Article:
In this article, we will explain the significance of the Easter holiday. We'll also explore the traditions behind it, including rolling -- and even throwing -- eggs. 

A child wears an ashen cross on her forehead at an interfaith Ash Wednesday service on February 9, 2005.

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The Season of Lent

Shrove Tuesday

If you l­ive outside the UK, you probably haven't heard of Shrove Tuesday. But you probably know it by its other name, Mardi Gras. Pancakes were originally eaten o­n Shrove Tuesday -- the Tuesday before Lent -- to use up eggs and fat before the fast of Lent. Today, these pancakes are generally made of eggs, milk and flour. The word "shrove" comes from "shrive," meaning "the confessions of sins" -- something done in preparation for Lent.

Ash Wedne­sday

­Ash Wed­nesday is a day of fasting that gets its name from the practice of sprinkling ashes over those engaging in the fast of Lent. Has anyone ever apologized to you by saying, "Let me put on my ashes and sackcloth..."? This is where that saying originated. Those wishing to receive the sacrament of penance were known as "penitents." They wore sackcloth and were required to remain apart from the Christian community until Maundy Thursday. This practice fell into disuse during the eighth, ninth and 10th centuries, when the beginning of Lent was symbolized by placin­g ashes on the heads of the entire congregation.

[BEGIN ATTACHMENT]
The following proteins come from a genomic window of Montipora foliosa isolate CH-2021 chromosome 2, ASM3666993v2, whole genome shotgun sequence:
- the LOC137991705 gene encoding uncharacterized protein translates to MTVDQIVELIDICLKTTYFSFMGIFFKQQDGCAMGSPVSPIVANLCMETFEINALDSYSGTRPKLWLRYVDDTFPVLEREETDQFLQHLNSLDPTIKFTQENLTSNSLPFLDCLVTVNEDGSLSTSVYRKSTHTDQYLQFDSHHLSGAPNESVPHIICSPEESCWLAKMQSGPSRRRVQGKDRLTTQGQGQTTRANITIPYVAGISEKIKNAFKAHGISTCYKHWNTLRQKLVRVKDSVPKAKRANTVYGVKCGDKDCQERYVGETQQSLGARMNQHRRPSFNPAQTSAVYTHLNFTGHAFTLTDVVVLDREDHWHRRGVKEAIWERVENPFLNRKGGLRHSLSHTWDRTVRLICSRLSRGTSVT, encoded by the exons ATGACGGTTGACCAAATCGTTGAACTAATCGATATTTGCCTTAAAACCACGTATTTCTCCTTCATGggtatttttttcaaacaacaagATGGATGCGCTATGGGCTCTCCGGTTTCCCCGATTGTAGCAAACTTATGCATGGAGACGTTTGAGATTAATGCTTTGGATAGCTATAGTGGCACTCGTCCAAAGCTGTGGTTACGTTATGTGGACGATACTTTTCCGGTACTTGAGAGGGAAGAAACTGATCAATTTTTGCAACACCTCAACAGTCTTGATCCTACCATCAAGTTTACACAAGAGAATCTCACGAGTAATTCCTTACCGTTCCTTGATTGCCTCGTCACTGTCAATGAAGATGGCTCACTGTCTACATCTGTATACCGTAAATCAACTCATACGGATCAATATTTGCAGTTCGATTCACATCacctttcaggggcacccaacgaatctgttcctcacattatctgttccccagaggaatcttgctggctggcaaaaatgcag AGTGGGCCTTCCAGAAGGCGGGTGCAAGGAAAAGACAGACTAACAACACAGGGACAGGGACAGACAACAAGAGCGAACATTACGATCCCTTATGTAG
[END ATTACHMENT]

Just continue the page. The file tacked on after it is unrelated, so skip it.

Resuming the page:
Today, some Christians have a cross put on their forehead in ashes. The ashes are usually made from the previous year's blessed palm fronds from Palm Sunday, and are usually wet with holy water before being used.

Lent

The name Lent comes from the Middle English lenten, meaning "spring." Lent signifies 40 days of fasting in order to imitate the fast of Jesus Christ after his baptism (the Epiphany). Lent begins on Ash Wednesday, 46 days before Easter Sunday, when it ends. (*Because they are celebratory days -- honoring the Resurrection, the six Sundays that occur during the period of Lent do not count as part of the 40-day observance.)

A procession at Saint Peter's Square for the Palm Sunday celebration, April 9, 2006 in Vatican City.

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Holy Week

P­alm Sunday